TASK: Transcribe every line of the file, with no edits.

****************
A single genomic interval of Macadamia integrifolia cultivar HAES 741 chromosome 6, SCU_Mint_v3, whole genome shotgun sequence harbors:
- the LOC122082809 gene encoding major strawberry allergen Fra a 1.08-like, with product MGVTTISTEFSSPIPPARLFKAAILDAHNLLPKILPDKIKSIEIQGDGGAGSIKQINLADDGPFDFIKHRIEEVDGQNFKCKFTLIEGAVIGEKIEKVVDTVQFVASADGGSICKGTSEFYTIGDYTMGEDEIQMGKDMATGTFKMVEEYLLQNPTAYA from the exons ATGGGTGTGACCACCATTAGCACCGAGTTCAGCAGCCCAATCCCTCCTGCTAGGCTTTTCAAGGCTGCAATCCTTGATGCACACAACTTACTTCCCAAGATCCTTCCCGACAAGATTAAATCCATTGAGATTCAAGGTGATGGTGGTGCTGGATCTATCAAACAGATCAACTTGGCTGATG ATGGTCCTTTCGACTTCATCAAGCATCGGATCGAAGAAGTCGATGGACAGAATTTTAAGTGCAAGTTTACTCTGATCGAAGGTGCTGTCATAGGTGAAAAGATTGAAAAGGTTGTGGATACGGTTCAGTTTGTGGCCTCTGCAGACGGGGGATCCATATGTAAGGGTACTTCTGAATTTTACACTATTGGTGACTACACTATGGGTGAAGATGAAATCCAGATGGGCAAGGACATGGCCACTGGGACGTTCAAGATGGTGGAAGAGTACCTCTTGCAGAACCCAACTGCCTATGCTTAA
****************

A single genomic interval of Macadamia integrifolia cultivar HAES 741 chromosome 6, SCU_Mint_v3, whole genome shotgun sequence harbors:
- the LOC122082809 gene encoding major strawberry allergen Fra a 1.08-like, with product MGVTTISTEFSSPIPPARLFKAAILDAHNLLPKILPDKIKSIEIQGDGGAGSIKQINLADDGPFDFIKHRIEEVDGQNFKCKFTLIEGAVIGEKIEKVVDTVQFVASADGGSICKGTSEFYTIGDYTMGEDEIQMGKDMATGTFKMVEEYLLQNPTAYA from the exons ATGGGTGTGACCACCATTAGCACCGAGTTCAGCAGCCCAATCCCTCCTGCTAGGCTTTTCAAGGCTGCAATCCTTGATGCACACAACTTACTTCCCAAGATCCTTCCCGACAAGATTAAATCCATTGAGATTCAAGGTGATGGTGGTGCTGGATCTATCAAACAGATCAACTTGGCTGATG ATGGTCCTTTCGACTTCATCAAGCATCGGATCGAAGAAGTCGATGGACAGAATTTTAAGTGCAAGTTTACTCTGATCGAAGGTGCTGTCATAGGTGAAAAGATTGAAAAGGTTGTGGATACGGTTCAGTTTGTGGCCTCTGCAGACGGGGGATCCATATGTAAGGGTACTTCTGAATTTTACACTATTGGTGACTACACTATGGGTGAAGATGAAATCCAGATGGGCAAGGACATGGCCACTGGGACGTTCAAGATGGTGGAAGAGTACCTCTTGCAGAACCCAACTGCCTATGCTTAA